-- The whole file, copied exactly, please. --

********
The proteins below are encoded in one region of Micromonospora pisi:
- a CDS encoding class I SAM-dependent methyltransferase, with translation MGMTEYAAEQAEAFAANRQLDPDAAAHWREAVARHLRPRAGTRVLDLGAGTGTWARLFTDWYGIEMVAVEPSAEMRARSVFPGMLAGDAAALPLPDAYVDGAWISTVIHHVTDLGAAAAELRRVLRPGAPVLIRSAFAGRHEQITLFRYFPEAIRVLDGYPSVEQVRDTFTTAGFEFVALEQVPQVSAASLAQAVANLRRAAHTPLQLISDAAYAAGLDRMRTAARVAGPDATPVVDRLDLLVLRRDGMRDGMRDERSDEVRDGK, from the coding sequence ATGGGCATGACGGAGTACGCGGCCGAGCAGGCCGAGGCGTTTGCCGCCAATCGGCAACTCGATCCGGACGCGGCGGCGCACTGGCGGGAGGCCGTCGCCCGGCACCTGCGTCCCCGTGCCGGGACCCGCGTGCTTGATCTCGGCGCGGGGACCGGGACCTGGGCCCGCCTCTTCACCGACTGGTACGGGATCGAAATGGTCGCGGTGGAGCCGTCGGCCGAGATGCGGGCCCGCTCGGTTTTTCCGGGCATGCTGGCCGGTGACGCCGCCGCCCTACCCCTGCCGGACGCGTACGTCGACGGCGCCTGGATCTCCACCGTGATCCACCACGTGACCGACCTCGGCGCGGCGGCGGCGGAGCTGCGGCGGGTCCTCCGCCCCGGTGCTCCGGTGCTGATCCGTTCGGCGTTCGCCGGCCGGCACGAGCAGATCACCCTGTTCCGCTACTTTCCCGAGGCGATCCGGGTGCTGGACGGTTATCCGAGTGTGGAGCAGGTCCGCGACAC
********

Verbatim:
The proteins below are encoded in one region of Micromonospora pisi:
- a CDS encoding class I SAM-dependent methyltransferase, with translation MGMTEYAAEQAEAFAANRQLDPDAAAHWREAVARHLRPRAGTRVLDLGAGTGTWARLFTDWYGIEMVAVEPSAEMRARSVFPGMLAGDAAALPLPDAYVDGAWISTVIHHVTDLGAAAAELRRVLRPGAPVLIRSAFAGRHEQITLFRYFPEAIRVLDGYPSVEQVRDTFTTAGFEFVALEQVPQVSAASLAQAVANLRRAAHTPLQLISDAAYAAGLDRMRTAARVAGPDATPVVDRLDLLVLRRDGMRDGMRDERSDEVRDGK, from the coding sequence ATGGGCATGACGGAGTACGCGGCCGAGCAGGCCGAGGCGTTTGCCGCCAATCGGCAACTCGATCCGGACGCGGCGGCGCACTGGCGGGAGGCCGTCGCCCGGCACCTGCGTCCCCGTGCCGGGACCCGCGTGCTTGATCTCGGCGCGGGGACCGGGACCTGGGCCCGCCTCTTCACCGACTGGTACGGGATCGAAATGGTCGCGGTGGAGCCGTCGGCCGAGATGCGGGCCCGCTCGGTTTTTCCGGGCATGCTGGCCGGTGACGCCGCCGCCCTACCCCTGCCGGACGCGTACGTCGACGGCGCCTGGATCTCCACCGTGATCCACCACGTGACCGACCTCGGCGCGGCGGCGGCGGAGCTGCGGCGGGTCCTCCGCCCCGGTGCTCCGGTGCTGATCCGTTCGGCGTTCGCCGGCCGGCACGAGCAGATCACCCTGTTCCGCTACTTTCCCGAGGCGATCCGGGTGCTGGACGGTTATCCGAGTGTGGAGCAGGTCCGCGACAC